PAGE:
Let me summarize then by saying that as a form of communi-
( 124) -cation motion pictures operate as a visual, dramatic presentation, appealing primarily
to emotions and sentiments.
What is the general influence of motion pictures? My belief is that it is a reaffirmation of
basic human values but an undermining of the mores. This statement is not as contradictory as
it sounds. Since the appeal of motion pictures depends so much on touching primary
sentiments, it is not strange that they should stress those human qualities which are man's
universal possession. In the cinema, one finds the constant portrayal and approval of such
qualities as bravery, loyalty, love, affection, frankness, personal justness, cleverness, heroism
and friendship. Practically all motion pictures are tuned to the old and simple theme of
conflict 'between what has our sympathy and what has our antipathy, between the good and
the bad, between the desirable and the reprehensible. In motion pictures the sympathetic, the
good, and the desirable are compounded out of such human qualities as those mentioned
aboveout of those already having widespread allegiance, those whose value is
spontaneously appreciated. The elevation of these qualities to points of virtue and the
accompanying reinforcement of the sentiments for which they stand is what I have in mind in
declaring that motion pictures reaffirm basic human values.
However, the social patterns or schemes of conduct inside of which these primary human
qualities are placed are likely to be somewhat new, strange, and unfamiliar. The characters,
the setting, the events, and the forms of life presented are novelin varying degree, but
always to some degree. In a sense they have to be novel in order to attract attention. Further, it
is to be expected that they would be strange and different because of the heterogeneity of the
cultural backgrounds from which the movie-goers come. Herein, motion pictures operate like
all agencies of mass communication to turn the attention of individuals outward from their
areas of locally defined life. This concern with the new, the strange, and the different, is not
merely a direction of attention to the outside of local culture; it is an attack upon the local
culture. For these new forms of life which are presented in the movies become attractive and
understand-able, and develop a claim on one's allegiance. This is done by these forms of life
being colored, so to speak, by the basic human qualities which are placed in them and operate
through them. The beneficent value of the sentiment is imparted to the form of life which
carries it; what was originally alien becomes suddenly emotionally familiar. This penetration
of basic human values into new social forms constitutes one of the most interest-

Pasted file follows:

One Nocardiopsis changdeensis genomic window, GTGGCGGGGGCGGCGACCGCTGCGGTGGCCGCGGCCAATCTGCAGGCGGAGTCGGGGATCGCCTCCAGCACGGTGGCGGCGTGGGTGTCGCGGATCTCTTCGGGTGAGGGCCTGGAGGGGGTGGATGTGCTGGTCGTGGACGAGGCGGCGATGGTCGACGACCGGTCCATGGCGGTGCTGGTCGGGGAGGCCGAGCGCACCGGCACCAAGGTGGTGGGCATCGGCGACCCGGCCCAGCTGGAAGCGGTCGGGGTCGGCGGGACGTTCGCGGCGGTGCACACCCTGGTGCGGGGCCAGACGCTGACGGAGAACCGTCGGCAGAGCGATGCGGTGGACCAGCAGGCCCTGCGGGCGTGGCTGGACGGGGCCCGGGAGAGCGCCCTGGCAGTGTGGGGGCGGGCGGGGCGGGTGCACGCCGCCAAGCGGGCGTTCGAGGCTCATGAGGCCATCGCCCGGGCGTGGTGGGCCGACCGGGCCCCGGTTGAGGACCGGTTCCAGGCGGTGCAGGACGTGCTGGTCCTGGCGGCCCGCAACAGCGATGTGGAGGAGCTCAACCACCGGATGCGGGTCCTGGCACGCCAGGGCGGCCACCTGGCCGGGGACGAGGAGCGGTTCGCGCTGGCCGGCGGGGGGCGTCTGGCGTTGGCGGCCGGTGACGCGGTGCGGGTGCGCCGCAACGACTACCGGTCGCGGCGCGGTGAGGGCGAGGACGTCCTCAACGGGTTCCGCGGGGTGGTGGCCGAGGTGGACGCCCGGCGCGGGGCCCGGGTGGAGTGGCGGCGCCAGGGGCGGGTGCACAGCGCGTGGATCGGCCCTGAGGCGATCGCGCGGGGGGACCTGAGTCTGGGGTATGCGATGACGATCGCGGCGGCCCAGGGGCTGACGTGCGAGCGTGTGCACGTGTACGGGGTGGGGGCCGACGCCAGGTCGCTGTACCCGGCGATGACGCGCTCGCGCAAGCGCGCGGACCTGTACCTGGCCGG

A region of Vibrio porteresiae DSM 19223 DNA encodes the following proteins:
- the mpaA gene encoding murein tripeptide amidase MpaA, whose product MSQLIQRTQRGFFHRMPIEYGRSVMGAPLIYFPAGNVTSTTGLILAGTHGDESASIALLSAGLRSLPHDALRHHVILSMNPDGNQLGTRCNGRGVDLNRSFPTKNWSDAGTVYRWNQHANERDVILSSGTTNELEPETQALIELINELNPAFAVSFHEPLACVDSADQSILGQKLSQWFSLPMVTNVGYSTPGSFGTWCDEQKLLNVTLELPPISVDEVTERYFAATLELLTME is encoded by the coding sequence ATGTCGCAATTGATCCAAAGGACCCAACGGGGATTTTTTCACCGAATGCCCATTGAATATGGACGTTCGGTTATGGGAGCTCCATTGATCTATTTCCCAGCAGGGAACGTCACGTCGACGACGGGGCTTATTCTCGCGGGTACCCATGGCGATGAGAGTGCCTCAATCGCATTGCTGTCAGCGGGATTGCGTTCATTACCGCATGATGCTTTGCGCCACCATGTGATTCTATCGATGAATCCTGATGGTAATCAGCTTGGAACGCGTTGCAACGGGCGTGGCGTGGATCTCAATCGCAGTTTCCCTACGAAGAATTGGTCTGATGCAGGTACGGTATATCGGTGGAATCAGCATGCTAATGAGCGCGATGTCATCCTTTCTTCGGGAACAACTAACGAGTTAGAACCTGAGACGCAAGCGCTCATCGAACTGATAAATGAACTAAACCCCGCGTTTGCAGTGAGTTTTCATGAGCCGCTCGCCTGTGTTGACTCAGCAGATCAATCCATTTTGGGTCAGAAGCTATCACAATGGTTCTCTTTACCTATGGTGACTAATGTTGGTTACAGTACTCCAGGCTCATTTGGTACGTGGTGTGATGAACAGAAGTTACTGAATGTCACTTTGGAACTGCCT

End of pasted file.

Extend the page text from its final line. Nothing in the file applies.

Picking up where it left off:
( 125) -ing features of motion pictures. It explains why and how they undermine the
prevailing patterns of local culture.
The residue of this invasion of local culture by motion pictures is in the form of awakened
appetites, impulses, desires, yearnings, and hopes which even though experienced only
momentarily and given expression only in day-dreaming, orient the individual in directions
different from those prescribed by his tradition and culture. In my investigations I have found
this to be noticeable particularly in the case of adolescents.
In further elaboration of this view that motion pictures operate against traditional forms and
the mores, I should like to add that movie-goers, by reason of being a mass in an undefined
area have no culture which might interpret and order their cinema experiences, and integrate
them with those of local life. Instead the experiences remain alienated with no scheme to
bridge them. It is this absence of an intermediate defining culture which makes motion
pictures a matter of moral concern. It is also at the heart of the problem of their control.
Without an intervening scheme of interpretation, the problem is inevitably met on the basis of
controlled selectioncensorship or choice of which pictures are to be seen.
If motion pictures, however, tend to alienate people from local culture they also prepare
people for the wider area of life. This is done by enlarging their acquaintance, making new
forms of life familiar to them, providing them with definite and defining images of this life,
and suggesting to them "techniques" for adjustment to it. Motion pictures not only bring new
objects to the attention of people but, what is probably more important, they make what has
been remote and vague, immediate and clear. By reason of this ability they are especially
effective in establishing stereotypes. This effectiveness is greatest where the initial familiarity
with the object is least, for in such situations the object now shown in a definitive and familiar
way becomes a norm. By portraying life in clearly seen and easily understood form motion
pictures lend themselves to imitation of "techniques," and sometimes by reason of the
appealing presentation invite such imitation.
Much might be made of this point that motion pictures sensitize people to new areas of life
and prepare them for action in these areas. They serve the adolescent, particularly, as an
educative agency. The point is not new, is adequately documented by studies which have been
made, and is, I think, of minor importance. I wish to turn from it to the discussion of a phase
( 126) motion picture influence which although little understood, I regard as of central
In the detachment of the mass from local culture and the turning of their attention towards
an outside world, the influence of motion pictures seems to be felt most in the realm of
reverie. The motion picture experience is, itself, a form of reveriein turn it is a great
stimulus and feeder to further reverie. We do not know how to interpret the meaning of this
reverie nor are we able to trace its effects. Many have claimed that it represents a harmless